“If we had been relegated last season I am certain I would not have been offered a new contract and I wouldn’t be here anymore” Hay reflects. This smashes the normal image of overpaid footballers who do not have the same problems as the rest of us. Hay agrees “Everybody thinks footballers get paid a fortune but they don’t at this level...all the lads were fighting for their jobs and fighting to pay their mortgages”. The working class footballer I think to myself.
Yet Kilmarnock managed to stay up with two points separating them from Falkirk at the end of the season. This secured Hay’s future with the new manager Mixu Paatelainen offering him a two year deal. The introduction of the new manager seems to have turned around the fortunes of the team with Kilmarnock sitting pretty at 7th in the league this season.
Even though Hay has not played as often as he would like this season, he is happy that things are going in the right direction: “I haven’t played often under the new management but they have been fantastic... it’s early days yet and there will be a lot of rollercoaster rides to come but there’s definitely an improvement around the whole place”.
This attitude is refreshing; Hay is a man who believes in team before everything else. This attitude has been rewarded by Kilmarnock with Hay awarded a testimonial. This is a rare honour and Hay’s name is now up with the Kilmarnock legends such as Gus MacPherson, Alan Robertson and Stuart McLean. I ask how this feels: “It’s weird but nice, it made me think; am I that old?”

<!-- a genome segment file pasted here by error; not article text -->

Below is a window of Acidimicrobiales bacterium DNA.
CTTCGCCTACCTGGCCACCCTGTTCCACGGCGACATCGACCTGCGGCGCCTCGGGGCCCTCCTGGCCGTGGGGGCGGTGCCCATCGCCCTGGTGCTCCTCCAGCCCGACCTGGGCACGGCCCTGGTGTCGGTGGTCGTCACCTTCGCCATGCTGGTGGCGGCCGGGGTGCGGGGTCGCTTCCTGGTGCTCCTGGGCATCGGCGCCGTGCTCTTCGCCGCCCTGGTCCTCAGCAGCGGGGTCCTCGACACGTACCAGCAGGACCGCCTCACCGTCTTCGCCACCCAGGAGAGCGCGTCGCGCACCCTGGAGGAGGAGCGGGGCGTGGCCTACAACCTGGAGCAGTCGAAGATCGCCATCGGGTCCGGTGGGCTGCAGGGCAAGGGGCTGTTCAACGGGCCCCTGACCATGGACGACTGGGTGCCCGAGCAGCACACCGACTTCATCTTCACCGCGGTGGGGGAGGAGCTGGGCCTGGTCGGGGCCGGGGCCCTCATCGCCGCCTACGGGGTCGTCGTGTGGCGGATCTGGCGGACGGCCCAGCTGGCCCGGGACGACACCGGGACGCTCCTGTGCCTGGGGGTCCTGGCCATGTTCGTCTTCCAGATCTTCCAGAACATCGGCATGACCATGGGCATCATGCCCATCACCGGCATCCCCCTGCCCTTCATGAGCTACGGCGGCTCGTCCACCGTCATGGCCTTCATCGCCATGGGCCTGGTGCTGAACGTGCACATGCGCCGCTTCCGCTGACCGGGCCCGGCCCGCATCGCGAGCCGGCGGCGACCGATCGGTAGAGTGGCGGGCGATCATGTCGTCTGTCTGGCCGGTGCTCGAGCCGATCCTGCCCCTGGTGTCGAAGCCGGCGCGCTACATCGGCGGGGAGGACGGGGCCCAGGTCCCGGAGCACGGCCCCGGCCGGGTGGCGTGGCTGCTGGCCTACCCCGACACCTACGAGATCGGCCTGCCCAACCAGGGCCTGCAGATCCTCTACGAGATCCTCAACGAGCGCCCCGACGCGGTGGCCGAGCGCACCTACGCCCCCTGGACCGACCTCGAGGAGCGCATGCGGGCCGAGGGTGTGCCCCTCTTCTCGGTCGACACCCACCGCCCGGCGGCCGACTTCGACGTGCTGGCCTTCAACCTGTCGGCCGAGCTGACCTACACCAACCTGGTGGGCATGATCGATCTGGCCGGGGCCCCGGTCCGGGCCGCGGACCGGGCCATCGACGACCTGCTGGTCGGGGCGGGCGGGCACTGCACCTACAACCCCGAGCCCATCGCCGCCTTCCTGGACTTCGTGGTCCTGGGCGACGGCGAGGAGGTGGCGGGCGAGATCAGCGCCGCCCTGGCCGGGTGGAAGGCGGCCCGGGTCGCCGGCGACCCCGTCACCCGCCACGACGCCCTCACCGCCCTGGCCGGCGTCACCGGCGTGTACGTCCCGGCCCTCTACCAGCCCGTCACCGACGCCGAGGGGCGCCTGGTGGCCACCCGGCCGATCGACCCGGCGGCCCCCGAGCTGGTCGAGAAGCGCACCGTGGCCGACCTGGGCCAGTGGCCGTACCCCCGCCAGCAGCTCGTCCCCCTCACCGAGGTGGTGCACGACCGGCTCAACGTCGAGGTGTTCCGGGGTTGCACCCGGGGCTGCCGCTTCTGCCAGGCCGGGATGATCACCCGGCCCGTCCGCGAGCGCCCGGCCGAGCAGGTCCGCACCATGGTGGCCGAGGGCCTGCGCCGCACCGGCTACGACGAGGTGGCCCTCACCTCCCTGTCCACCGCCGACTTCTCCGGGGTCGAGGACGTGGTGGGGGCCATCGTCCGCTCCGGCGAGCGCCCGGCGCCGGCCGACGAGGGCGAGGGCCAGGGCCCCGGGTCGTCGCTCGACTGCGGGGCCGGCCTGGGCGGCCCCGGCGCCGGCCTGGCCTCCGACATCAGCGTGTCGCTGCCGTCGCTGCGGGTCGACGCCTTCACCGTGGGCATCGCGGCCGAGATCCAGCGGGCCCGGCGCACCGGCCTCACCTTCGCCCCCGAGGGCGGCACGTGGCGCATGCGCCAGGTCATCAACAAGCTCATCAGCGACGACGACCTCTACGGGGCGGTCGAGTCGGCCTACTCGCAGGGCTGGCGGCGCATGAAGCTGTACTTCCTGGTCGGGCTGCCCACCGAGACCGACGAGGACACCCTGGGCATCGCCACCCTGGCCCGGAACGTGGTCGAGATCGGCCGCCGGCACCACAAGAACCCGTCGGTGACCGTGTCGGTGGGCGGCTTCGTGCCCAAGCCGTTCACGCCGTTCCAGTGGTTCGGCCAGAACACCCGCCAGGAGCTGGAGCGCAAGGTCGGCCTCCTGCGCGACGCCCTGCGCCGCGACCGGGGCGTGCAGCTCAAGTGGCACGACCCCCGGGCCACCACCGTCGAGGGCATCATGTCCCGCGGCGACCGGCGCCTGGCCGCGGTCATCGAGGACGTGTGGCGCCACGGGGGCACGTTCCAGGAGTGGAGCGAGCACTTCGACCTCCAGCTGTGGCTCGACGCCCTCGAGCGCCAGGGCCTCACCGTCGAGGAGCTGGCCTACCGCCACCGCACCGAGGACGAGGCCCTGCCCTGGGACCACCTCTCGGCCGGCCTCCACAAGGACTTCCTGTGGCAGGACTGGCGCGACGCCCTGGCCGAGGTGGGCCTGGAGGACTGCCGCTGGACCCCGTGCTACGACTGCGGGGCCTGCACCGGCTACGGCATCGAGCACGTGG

Several events were lined up for the Kilmarnock legends testimonial. The game was played against local rivals Ayr United and several golf days were arranged along with a dinner attended by John Gahagan and former Liverpool player Alan Kennedy. Kilmarnock ran out 4-1 winners against Ayr United with Hay scoring a penalty in the second half: “It was a stonewall penalty that one!”.
This was a highlight of Hay’s career and something that he will definitely look back on: “I’m was very humbled to see people turning up for a dinner for me- it was surreal but it just shows you the kindness of people related to the club.”
Hay’s testimonial year has forced him to think to the future. At 33-years-old his playing career is coming to an end. I ask if these will be his final two years at the club: “I don’t know- I am at an age where I need to start thinking of what I’m going to do after football”. Hay has obtained a coaching B license and several youth licenses as well. After coaching the Kilmarnock under 9’s on several occasions, Hay feels this is something he could pursue: “I would like to give something back to the club and coaching may well be an option”.
Could he see himself in management I ponder: “I would never discount anything!” he replies. One thing is for sure, it will be a sad day for everyone connected to Kilmarnock Football Club when “hooky” hangs up his boots.